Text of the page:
Document Detail


Healthy Steps trial: pedometer-based advice and physical activity for low-active older adults.
MedLine Citation:
PMID:  22585884     Owner:  NLM     Status:  MEDLINE    
Abstract/OtherAbstract:
PURPOSE: We compared the effectiveness of 2 physical activity prescriptions delivered in primary care--the standard time-based Green Prescription and a pedometer step-based Green Prescription--on physical activity, body mass index (BMI), blood pressure, and quality of life in low-active older adults.
METHODS: We undertook a randomized controlled trial involving 330 low-active older adults (aged =65 years) recruited through their primary care physicians' patient databases. Participants were randomized to either the pedometer step-based Green Prescription group (n = 165) or the standard Green Prescription group (n = 165). Both groups had a visit with the primary care practitioner and 3 telephone counseling sessions over 12 weeks aimed at increasing physical activity. Outcomes were the changes in physical activity (assessed with the Auckland Heart Study Physical Activity Questionnaire), blood pressure, BMI, quality of life (assessed with the 36-Item Short Form Health Survey), physical function status (assessed with the Short Physical Performance Battery), and falls over a 12-month period.
RESULTS: Of the patients invited to participate, 57% responded. At 12 months, leisure walking increased by 49.6 min/wk for the pedometer Green Prescription compared with 28.1 min/wk for the standard Green Prescription (P=.03). For both groups, there were significant increases across all physical activity domains at 3 months (end of intervention) that were largely maintained after 12 months of follow-up. BMI did not change in either group. Significant improvements in blood pressure were observed for both groups without any differences between them.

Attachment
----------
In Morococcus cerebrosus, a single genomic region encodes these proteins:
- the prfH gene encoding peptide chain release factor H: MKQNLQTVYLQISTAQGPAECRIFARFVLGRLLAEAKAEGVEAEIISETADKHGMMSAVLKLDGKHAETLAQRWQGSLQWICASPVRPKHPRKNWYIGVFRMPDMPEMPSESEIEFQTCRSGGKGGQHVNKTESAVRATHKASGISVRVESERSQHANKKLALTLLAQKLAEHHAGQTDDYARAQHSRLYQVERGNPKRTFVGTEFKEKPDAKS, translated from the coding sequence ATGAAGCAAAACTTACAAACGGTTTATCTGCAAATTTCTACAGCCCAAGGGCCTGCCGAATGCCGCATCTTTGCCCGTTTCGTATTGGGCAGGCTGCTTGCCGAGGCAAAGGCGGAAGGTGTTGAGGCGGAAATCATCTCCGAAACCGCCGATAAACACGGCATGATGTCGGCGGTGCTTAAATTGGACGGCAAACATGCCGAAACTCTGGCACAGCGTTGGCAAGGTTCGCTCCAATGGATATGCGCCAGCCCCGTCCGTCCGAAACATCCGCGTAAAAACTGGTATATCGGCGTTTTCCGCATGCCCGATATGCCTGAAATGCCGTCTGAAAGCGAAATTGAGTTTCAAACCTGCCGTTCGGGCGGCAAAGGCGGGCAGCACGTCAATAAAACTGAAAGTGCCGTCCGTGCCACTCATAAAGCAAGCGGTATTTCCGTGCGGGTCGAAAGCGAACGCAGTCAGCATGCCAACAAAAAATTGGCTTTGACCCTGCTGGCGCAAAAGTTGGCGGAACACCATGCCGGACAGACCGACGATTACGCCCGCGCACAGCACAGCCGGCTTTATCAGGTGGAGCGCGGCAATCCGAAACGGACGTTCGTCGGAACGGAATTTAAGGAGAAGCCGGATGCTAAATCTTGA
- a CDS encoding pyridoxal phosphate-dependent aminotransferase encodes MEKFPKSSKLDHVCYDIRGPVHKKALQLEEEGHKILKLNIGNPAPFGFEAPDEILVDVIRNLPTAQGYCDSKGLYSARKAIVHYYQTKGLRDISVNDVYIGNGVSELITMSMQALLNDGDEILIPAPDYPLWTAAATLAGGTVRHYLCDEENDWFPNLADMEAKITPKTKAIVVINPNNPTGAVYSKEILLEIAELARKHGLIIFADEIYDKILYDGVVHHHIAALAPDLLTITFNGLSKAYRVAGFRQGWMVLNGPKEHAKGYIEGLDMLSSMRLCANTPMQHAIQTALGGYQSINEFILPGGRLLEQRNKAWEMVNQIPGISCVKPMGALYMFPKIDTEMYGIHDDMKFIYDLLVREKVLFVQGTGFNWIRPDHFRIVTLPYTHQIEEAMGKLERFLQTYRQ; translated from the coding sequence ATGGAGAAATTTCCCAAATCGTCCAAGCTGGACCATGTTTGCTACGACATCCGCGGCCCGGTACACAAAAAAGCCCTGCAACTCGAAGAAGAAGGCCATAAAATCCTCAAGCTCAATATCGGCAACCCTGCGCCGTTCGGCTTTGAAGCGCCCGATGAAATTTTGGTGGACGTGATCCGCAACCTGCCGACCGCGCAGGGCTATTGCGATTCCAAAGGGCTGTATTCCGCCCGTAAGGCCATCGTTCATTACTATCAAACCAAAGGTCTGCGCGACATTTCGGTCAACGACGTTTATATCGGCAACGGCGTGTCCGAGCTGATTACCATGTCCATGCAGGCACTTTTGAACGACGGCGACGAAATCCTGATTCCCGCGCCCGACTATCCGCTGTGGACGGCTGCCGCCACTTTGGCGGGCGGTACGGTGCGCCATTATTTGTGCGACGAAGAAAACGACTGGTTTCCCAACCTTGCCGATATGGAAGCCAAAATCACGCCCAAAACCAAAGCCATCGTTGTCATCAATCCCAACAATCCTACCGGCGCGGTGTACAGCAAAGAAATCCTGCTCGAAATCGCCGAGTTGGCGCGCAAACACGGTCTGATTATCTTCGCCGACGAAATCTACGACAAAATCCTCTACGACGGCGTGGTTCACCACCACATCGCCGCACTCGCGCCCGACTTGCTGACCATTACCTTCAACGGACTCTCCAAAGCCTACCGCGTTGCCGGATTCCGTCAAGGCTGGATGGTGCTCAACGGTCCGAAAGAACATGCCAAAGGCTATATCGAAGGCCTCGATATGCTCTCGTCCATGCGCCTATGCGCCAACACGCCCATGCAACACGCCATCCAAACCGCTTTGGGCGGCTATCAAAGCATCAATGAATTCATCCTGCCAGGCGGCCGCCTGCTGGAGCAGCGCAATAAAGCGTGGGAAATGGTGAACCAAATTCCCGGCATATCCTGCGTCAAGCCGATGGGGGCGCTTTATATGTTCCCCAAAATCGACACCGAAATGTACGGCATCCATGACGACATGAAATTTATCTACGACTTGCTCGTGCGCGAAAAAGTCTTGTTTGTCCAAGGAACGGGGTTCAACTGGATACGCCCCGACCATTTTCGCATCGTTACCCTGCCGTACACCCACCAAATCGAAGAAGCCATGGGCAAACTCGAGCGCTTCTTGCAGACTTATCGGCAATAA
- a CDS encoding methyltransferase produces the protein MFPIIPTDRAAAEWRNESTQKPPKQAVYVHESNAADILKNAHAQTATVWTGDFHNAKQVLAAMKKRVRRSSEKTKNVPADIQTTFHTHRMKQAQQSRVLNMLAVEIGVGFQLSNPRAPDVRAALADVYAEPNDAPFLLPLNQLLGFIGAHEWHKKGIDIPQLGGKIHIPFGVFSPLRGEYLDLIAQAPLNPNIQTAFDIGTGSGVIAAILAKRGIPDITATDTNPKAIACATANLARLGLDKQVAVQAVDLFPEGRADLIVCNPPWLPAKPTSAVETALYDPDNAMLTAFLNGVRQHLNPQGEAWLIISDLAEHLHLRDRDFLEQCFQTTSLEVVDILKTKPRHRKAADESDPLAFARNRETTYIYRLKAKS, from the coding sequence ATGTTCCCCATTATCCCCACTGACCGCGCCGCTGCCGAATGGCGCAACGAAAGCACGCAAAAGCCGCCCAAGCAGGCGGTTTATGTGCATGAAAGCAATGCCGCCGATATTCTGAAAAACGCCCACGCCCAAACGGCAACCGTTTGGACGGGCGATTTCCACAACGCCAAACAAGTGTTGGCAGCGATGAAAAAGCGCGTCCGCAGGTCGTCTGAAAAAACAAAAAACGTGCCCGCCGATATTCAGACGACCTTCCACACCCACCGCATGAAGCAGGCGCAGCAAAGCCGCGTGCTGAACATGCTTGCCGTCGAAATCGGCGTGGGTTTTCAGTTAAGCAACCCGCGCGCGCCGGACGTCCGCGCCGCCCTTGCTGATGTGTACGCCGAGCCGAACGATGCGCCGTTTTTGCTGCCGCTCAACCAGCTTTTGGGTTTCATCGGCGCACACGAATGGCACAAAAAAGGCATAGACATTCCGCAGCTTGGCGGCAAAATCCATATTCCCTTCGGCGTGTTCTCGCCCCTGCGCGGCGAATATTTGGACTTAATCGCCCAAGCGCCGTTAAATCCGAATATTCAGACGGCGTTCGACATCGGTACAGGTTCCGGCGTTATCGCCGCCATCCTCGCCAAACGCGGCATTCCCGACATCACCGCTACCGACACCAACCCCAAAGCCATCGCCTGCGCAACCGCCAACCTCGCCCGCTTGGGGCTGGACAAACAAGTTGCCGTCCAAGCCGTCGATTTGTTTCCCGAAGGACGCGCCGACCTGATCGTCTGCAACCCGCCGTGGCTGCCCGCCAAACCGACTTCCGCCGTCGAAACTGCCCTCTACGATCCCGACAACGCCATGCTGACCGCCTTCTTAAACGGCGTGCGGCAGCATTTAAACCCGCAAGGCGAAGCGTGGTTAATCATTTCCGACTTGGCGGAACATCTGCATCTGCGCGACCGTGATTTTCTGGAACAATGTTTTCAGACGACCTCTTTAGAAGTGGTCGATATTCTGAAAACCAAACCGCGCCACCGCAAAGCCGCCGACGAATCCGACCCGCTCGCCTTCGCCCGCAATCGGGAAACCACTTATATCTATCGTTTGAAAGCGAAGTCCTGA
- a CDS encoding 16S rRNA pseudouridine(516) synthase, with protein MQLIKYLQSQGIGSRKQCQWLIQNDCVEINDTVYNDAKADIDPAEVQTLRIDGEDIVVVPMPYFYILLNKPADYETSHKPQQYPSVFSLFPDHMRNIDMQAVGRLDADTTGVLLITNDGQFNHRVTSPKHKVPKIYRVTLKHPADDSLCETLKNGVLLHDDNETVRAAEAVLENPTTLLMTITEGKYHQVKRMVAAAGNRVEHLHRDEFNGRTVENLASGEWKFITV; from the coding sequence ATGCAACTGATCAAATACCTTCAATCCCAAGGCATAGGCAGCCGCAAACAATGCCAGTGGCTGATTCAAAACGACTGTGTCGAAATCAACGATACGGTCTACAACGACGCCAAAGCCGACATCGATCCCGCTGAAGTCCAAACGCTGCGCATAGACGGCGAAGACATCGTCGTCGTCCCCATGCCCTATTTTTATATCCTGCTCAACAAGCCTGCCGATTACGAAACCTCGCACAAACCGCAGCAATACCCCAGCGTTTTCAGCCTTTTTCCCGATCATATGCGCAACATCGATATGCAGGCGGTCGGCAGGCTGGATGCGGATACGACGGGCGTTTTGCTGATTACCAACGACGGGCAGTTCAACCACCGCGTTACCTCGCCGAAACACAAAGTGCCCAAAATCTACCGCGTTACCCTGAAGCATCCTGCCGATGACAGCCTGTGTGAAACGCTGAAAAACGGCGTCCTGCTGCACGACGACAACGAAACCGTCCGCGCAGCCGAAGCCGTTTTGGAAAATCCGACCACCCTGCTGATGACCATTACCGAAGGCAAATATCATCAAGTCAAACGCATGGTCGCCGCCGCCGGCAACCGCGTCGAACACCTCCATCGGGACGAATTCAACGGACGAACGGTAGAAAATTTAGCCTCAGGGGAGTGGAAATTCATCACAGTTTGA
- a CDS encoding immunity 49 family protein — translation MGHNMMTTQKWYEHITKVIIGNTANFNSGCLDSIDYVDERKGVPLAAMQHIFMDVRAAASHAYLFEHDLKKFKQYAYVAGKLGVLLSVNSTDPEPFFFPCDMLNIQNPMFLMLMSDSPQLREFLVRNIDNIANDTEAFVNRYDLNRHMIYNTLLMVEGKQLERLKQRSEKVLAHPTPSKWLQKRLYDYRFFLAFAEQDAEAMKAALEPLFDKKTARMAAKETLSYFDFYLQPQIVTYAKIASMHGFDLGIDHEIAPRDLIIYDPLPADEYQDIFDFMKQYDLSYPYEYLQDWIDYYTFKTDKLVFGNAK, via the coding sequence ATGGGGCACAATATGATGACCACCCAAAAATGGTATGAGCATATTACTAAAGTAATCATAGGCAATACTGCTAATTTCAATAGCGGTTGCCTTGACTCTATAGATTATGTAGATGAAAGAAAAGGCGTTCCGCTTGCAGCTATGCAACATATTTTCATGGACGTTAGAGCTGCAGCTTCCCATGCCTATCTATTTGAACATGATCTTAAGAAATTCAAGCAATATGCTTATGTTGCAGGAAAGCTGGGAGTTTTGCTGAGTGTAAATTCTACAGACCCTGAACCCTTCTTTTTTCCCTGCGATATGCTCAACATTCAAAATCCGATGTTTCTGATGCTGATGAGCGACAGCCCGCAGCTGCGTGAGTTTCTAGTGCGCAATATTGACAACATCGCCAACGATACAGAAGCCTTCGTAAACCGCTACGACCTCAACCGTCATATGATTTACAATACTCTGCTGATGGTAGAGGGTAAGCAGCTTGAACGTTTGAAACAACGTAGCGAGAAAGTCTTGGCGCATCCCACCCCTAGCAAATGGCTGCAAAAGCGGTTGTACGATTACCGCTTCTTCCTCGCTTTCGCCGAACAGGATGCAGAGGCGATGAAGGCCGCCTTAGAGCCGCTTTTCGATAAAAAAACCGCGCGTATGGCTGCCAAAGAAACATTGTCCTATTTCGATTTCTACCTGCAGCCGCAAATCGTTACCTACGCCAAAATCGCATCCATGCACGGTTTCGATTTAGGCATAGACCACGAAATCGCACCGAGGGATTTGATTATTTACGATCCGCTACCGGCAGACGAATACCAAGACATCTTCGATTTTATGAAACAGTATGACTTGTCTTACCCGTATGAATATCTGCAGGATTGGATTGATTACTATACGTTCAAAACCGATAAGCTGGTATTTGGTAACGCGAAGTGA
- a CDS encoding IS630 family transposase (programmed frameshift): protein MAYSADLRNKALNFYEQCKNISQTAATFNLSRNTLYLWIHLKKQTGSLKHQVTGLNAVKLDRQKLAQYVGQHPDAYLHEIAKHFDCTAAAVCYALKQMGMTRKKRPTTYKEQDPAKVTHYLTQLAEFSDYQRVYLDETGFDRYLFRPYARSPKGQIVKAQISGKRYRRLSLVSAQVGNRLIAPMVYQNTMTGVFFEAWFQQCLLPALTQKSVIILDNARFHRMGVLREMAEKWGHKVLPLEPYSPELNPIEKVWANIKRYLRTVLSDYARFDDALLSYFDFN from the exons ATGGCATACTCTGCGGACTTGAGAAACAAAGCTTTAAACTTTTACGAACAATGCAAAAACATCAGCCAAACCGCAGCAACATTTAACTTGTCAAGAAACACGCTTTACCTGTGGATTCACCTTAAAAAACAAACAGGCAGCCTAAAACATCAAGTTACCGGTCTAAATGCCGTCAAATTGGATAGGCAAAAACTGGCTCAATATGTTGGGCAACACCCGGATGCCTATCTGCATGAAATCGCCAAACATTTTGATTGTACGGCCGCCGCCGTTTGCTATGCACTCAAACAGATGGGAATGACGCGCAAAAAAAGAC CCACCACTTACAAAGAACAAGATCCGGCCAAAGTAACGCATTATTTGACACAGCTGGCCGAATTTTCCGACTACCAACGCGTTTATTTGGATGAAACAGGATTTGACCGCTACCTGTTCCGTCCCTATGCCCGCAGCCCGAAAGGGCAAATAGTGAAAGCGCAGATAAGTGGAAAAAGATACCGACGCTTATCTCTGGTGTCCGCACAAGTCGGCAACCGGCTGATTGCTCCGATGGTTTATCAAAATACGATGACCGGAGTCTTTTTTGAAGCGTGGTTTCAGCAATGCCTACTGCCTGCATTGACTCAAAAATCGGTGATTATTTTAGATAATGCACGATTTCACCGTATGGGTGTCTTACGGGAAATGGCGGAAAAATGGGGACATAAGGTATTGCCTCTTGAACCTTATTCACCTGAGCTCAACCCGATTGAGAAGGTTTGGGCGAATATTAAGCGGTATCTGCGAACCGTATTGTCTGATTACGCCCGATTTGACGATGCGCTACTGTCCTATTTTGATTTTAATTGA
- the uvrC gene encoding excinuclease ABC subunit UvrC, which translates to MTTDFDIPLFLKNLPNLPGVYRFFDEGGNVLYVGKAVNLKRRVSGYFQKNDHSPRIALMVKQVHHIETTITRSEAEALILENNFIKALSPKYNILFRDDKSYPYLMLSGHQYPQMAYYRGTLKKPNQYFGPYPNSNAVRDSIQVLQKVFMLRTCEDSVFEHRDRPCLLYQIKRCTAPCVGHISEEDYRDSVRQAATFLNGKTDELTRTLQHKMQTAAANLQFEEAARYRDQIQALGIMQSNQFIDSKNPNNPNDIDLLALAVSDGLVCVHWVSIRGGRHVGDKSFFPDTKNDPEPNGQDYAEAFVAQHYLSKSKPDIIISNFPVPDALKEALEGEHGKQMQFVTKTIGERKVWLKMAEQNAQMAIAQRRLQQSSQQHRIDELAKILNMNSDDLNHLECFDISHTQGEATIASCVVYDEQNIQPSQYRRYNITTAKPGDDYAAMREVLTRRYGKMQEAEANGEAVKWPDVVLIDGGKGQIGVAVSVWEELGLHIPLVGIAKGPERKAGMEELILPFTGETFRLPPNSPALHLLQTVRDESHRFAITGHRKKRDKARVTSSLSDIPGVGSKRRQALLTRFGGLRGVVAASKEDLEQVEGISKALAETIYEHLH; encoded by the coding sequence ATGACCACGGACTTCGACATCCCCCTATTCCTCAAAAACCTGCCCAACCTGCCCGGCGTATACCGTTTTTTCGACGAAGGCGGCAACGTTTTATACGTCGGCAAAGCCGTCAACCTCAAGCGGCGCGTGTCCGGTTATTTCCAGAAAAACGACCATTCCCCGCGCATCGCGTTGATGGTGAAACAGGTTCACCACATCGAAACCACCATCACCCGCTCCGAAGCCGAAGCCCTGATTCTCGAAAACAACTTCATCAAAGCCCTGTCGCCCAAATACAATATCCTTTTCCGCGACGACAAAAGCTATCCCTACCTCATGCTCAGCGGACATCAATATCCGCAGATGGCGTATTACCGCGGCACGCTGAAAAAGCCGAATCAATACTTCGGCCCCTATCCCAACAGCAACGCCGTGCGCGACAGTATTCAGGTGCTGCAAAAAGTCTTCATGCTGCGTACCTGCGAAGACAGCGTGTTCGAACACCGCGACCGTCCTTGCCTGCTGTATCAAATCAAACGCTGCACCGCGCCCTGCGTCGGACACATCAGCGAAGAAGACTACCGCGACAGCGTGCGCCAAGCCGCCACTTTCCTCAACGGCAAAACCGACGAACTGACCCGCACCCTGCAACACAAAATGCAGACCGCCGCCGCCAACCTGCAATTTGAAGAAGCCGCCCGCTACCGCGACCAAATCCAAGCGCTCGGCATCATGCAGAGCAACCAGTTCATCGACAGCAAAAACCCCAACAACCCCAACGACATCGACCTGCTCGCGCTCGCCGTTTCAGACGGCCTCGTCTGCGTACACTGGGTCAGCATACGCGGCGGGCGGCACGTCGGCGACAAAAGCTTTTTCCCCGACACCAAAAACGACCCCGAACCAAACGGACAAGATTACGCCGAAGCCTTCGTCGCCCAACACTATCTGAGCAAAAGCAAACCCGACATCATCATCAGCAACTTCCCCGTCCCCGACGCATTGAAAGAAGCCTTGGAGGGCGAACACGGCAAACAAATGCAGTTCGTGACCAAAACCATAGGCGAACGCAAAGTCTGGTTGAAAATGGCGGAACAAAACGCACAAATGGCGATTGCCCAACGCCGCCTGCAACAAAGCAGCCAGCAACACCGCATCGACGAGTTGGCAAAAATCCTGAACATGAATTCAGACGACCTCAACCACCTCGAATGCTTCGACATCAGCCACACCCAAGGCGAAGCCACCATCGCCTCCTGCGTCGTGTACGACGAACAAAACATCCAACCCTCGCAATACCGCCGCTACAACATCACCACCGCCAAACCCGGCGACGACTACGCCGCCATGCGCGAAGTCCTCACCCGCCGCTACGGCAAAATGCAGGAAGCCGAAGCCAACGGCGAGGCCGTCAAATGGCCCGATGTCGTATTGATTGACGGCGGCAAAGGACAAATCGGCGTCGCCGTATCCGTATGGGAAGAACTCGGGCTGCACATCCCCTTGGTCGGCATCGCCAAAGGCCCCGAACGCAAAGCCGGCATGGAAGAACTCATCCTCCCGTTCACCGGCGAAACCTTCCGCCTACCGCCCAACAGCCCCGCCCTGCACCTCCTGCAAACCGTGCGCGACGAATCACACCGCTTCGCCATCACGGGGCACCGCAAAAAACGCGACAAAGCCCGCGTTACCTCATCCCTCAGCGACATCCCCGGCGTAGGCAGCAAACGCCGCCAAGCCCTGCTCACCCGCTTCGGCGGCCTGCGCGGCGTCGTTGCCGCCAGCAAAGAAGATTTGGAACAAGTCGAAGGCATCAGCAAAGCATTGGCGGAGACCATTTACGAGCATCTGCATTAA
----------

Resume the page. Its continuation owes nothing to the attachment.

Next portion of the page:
CONCLUSIONS: Pedometer use resulted in a greater increase in leisure walking without any impact on overall activity level. All participants increased physical activity, and on average, their blood pressure decreased over 12 months, although the clinical relevance is unknown.
Authors:
Gregory S Kolt; Grant M Schofield; Ngaire Kerse; Nicholas Garrett; Toni Ashton; Asmita Patel
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Publication Detail:
Type:  Comparative Study; Journal Article; Randomized Controlled Trial    
Journal Detail:
Title:  Annals of family medicine     Volume:  10     ISSN:  1544-1717     ISO Abbreviation:  Ann Fam Med     Publication Date:    2012 May-Jun
Date Detail:
Created Date:  2012-05-15     Completed Date:  2012-09-06     Revised Date:  2013-06-25    
Medline Journal Info:
Nlm Unique ID:  101167762     Medline TA:  Ann Fam Med     Country:  United States    
Other Details:
Languages:  eng     Pagination:  206-12     Citation Subset:  IM    
Affiliation:
School of Science and Health, University of Western Sydney, Penrith, NSW 2751, Australia. g.kolt@uws.edu.au
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MeSH Terms
Descriptor/Qualifier:
Blood Pressure / physiology*
Body Mass Index
Counseling
Exercise / physiology
Female
Follow-Up Studies
Health Promotion / methods*
Humans
Male
Middle Aged
Primary Health Care
Quality of Life
Questionnaires
Walking / physiology*
Comments/Corrections

From MEDLINE®/PubMed®, a database of the U.S. National Library of Medicine


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